London 2012: Focused on Gold

They've been the gold standard of international women's basketball since 1996, when the first of four straight finishes atop the Summer Olympic Games podium took place.

The decorated ensemble constituting the 2012 USA women's basketball team have their sights set on extending that streak of Olympic glory to five in London, impressively unencumbered by the suffocating pressure typically attached to such an ambitious endeavor.

"There's definitely the expectation to win, and that's something that every time I've put the USA jersey on, that's in there," USA guard Sue Bird (Seattle Storm) told Yahoo!. "But we don't really see it as pressure, we see it as an opportunity. We want those expectations, 'cause that's what we want, that's our goal: to win a gold medal. We're not really worried about what people are saying, thinking, talking about us. We're taking it one game at a time until we achieve that goal."

The novelty of Olympic competition hasn't worn off on Bird, who, like fellow guard Diana Taurasi (Phoenix Mercury) and forward Tamika Catchings (Indiana Fever), was on the gold medal-winning teams in Athens (2004) and Beijing (2008).

"It's obviously a huge honor and one that for a lot of us growing up was our dream," Bird, an upstate New Yorker via Syosset, said. "There wasn't a WNBA when I was growing up and it was the one thing we looked forward to, to be on the Olympic team. To be selected--think about how talented the WNBA is and the USA is as a whole--in the top 12, it's incredible."

"Which team poses the greatest threat to team USA in this tournament?" I asked the trio.

"I would have to say Australia, for sure," said Bird, who features a pair of WNBA championships (2004, '10) and seven All-Star berths on her resume. "Russia, historically, has always played us tough. To be honest, I think France is going to be a team that people aren't really talking about and could easily beat anybody. That's kind of my sleeper team, because no one's talking about them."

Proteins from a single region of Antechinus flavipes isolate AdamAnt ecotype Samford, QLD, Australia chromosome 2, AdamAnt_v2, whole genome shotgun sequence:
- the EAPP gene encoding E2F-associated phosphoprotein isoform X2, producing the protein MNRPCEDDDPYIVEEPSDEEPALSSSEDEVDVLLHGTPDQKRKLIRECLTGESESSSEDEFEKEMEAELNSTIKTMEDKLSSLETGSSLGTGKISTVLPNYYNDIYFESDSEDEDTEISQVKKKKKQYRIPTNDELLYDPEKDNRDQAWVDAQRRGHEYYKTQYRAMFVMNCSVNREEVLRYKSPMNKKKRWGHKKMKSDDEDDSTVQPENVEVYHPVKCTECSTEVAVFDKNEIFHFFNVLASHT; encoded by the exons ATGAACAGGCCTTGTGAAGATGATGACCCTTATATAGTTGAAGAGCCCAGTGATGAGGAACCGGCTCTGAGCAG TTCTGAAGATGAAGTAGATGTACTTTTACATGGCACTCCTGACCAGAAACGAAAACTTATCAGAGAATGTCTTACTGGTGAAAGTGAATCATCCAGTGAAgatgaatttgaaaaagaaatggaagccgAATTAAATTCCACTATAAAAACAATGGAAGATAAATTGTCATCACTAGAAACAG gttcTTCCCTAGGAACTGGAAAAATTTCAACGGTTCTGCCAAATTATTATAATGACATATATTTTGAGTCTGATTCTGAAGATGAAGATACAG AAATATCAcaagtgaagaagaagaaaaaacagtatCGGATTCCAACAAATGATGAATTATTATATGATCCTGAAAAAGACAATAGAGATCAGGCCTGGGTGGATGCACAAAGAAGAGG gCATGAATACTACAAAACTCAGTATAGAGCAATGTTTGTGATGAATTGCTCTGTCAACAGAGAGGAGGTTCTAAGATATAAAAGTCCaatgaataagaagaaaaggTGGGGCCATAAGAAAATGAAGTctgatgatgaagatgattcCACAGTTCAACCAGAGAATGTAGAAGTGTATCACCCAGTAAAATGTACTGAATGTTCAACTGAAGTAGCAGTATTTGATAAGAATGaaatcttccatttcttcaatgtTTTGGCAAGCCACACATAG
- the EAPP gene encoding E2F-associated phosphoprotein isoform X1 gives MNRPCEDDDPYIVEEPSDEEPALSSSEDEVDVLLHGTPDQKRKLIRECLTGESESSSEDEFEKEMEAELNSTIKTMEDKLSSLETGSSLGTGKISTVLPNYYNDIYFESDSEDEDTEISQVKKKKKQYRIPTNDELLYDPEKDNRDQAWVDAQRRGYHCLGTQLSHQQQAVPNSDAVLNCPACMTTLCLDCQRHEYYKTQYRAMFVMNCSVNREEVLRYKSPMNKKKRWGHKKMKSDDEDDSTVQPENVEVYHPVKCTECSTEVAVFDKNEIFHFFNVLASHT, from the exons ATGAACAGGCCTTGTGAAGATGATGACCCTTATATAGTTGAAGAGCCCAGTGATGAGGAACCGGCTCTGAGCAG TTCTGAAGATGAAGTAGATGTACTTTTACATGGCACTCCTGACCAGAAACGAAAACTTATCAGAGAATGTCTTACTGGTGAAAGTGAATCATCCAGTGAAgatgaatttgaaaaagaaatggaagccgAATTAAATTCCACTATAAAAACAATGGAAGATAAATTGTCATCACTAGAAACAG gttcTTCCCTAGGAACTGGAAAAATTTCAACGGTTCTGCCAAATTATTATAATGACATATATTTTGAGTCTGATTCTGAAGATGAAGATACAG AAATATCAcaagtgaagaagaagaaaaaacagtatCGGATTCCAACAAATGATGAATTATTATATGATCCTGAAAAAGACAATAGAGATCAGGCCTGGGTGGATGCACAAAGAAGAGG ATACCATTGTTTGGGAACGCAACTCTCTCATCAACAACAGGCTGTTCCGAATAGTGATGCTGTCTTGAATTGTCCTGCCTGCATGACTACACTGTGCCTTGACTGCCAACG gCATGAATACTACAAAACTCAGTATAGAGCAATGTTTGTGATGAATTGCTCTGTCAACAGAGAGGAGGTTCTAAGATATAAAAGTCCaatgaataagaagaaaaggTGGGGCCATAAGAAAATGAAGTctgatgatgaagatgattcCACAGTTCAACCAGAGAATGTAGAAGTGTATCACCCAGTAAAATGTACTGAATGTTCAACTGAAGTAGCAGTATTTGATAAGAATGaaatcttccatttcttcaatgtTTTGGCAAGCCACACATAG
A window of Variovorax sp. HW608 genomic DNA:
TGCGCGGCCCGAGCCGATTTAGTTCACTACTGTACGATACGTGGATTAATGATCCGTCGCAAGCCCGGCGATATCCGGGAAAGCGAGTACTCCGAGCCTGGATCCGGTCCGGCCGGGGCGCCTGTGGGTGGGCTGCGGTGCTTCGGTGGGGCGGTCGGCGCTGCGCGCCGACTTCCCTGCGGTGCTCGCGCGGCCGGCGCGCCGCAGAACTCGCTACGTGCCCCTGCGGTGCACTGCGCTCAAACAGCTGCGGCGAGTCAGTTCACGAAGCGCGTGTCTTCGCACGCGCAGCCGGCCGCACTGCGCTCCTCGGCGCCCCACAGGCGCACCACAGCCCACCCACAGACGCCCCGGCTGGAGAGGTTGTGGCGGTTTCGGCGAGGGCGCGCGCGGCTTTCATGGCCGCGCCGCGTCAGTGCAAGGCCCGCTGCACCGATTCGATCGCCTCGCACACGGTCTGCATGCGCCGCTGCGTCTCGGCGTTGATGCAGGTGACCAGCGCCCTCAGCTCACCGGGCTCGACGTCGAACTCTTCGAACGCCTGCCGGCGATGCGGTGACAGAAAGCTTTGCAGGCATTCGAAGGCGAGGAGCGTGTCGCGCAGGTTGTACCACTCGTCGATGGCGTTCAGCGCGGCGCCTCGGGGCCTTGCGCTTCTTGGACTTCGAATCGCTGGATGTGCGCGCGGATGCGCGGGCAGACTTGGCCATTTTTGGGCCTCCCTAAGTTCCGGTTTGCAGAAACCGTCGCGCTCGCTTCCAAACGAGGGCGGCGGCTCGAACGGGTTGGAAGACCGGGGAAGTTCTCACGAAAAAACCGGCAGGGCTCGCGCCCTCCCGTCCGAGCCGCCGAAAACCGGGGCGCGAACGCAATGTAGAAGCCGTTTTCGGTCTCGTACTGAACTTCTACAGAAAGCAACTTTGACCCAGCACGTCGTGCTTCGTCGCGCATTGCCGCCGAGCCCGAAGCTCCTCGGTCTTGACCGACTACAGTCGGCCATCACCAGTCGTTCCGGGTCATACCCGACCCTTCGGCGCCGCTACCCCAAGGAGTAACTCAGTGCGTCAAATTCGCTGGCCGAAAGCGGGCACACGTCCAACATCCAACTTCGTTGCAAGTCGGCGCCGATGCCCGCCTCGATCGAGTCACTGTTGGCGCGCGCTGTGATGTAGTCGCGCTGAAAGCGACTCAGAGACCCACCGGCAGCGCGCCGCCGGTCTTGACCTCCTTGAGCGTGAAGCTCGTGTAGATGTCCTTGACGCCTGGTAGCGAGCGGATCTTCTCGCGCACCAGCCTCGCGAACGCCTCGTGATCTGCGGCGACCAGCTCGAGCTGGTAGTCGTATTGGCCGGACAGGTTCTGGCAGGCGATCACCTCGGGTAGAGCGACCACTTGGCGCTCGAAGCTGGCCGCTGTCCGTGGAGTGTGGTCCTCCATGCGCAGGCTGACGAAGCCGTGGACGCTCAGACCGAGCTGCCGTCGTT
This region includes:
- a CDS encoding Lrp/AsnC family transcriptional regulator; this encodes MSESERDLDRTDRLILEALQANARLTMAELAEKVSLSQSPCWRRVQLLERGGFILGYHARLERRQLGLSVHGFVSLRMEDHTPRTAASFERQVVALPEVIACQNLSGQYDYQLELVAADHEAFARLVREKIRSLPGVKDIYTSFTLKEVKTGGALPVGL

Catchings, of Stratford, N.J., also views Australia and Russia as the two squads that could create trouble for team USA down the road. However, the seven-time WNBA All-Star cautioned: "Every team brings their A-game when they play the USA. So when you look at it from that standpoint, we know that when we're over there we have to be prepared, we need to be focused every night and not underestimate any team."

"You really just have to focus on the team you're playing that night," said Taurasi, a native of California (born in Glendale, raised in San Bernardino) and three-time NCAA champion (two-time Tournament MVP) under USA head coach Geno Auriemma at the University of Connecticut. "There's a lot a good teams and if they have a good night and you have a bad night, that's going to cost you a gold medal."

Catchings and Bird joined team USA in 2002, which at that time was led by Los Angeles Sparks all-time great Lisa Leslie. They've since become the team's leaders, the elder stateswomen, if you will, tasked in London with helping to perpetuate the status quo of international women's basketball.

"We came in as a young group back in 2002 with the [FIBA World Championship], and 10 years later we're [leading] the charge," Catchings said. "The same kind of lessons we were able to learn from the older players when we were younger, now to have our younger players watching us and looking at us, hopefully they'll learn some things from us that will help in future generations, in World Championship [tournaments] and future Olympics.

"It's been a lot of fun over the years," she added, "and I hope that the things I've learned I could pass on to the younger players."